Zimbabwe’s poor disaster management gives Chamisa an opportunity for grandstanding


The newly introduced RTGS dollar, if allocated efficiently, could have saved a lot of money. By the time government comprehends just how much the destroyed schools, bridges, roads, government buildings and homes will cost to replace, one will appreciate that investing in a viable budget for the CPU is imperative.

By November last year, the CPU had already exhausted its mere $3m budget in dealing with the cholera outbreak that killed at least 47 people, 70 bus accidents and a spate of fires that destroyed property in the country’s major cities. At the time, the unit said they needed at least $10m. However, in the 2019 budget, the CPU got just under $2.4m.

Nevertheless, this money should have been spent on effective early-warning systems and coordinated evacuation plans.

One thing remains certain: the general public feels let down by President Emmerson Mnangagwa’s government.

This situation created an opportunity for grandstanding by opposition parties. MDC Alliance leader Nelson Chamisa seized the moment when he personally went to help the stranded. Social media was awash with pictures of him hard at work in the mud.

According to his spokesperson Nkululeko Sibanda, “The president, advocate Nelson Chamisa, spent hours on the trail of Cyclone Idai. Given [the] areas covered, he has the widest understanding of the situation, [more] than anyone else. He is encouraged by the people’s spirit and [is] in mourning for the victims.”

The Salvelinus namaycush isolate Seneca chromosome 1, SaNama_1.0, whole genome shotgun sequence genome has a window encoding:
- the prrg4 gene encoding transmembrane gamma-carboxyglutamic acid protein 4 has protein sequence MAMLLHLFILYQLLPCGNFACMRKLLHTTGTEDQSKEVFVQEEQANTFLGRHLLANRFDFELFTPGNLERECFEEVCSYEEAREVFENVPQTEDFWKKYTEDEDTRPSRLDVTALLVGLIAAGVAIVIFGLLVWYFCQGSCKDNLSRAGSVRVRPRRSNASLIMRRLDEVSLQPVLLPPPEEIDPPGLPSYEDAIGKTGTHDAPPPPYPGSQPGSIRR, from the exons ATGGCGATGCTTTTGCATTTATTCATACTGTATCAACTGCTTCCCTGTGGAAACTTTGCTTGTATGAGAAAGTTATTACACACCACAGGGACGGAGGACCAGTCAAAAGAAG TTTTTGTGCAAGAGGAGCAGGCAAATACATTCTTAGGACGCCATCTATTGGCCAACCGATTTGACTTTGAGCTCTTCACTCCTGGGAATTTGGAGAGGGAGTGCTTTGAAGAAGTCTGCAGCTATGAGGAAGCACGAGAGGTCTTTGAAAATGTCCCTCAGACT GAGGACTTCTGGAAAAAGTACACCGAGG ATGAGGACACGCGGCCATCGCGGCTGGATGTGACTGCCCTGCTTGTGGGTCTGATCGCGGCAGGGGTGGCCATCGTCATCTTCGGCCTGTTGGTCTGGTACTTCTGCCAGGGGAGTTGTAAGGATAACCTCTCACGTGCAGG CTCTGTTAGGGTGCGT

Already facing a backlash for “misplaced priorities”, President Mnangagwa and his deputy Constantino Chiwenga only made the trip to affected areas on Tuesday. Some expected him to be the early bird at the scene after he aborted his state visit to the United Arab Emirates to be “with his people”, but on Monday he was swearing at the minister of state for Harare, Oliver Chidawu, when the situation deteriorated in Chimanimani.

Meanwhile, Zimbabweans from all walks of life have been crowd-sourcing relief aid to complement efforts by donor organisations.

The ministry of finance has since disbursed $50m for emergency and infrastructure restoration – yet in the allocation of this budget, disaster management was only given 4.2% of the total amount.- TimesLive


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Charles Rukuni
The Insider is a political and business bulletin about Zimbabwe, edited by Charles Rukuni. Founded in 1990, it was a printed 12-page subscription only newsletter until 2003 when Zimbabwe's hyper-inflation made it impossible to continue printing.


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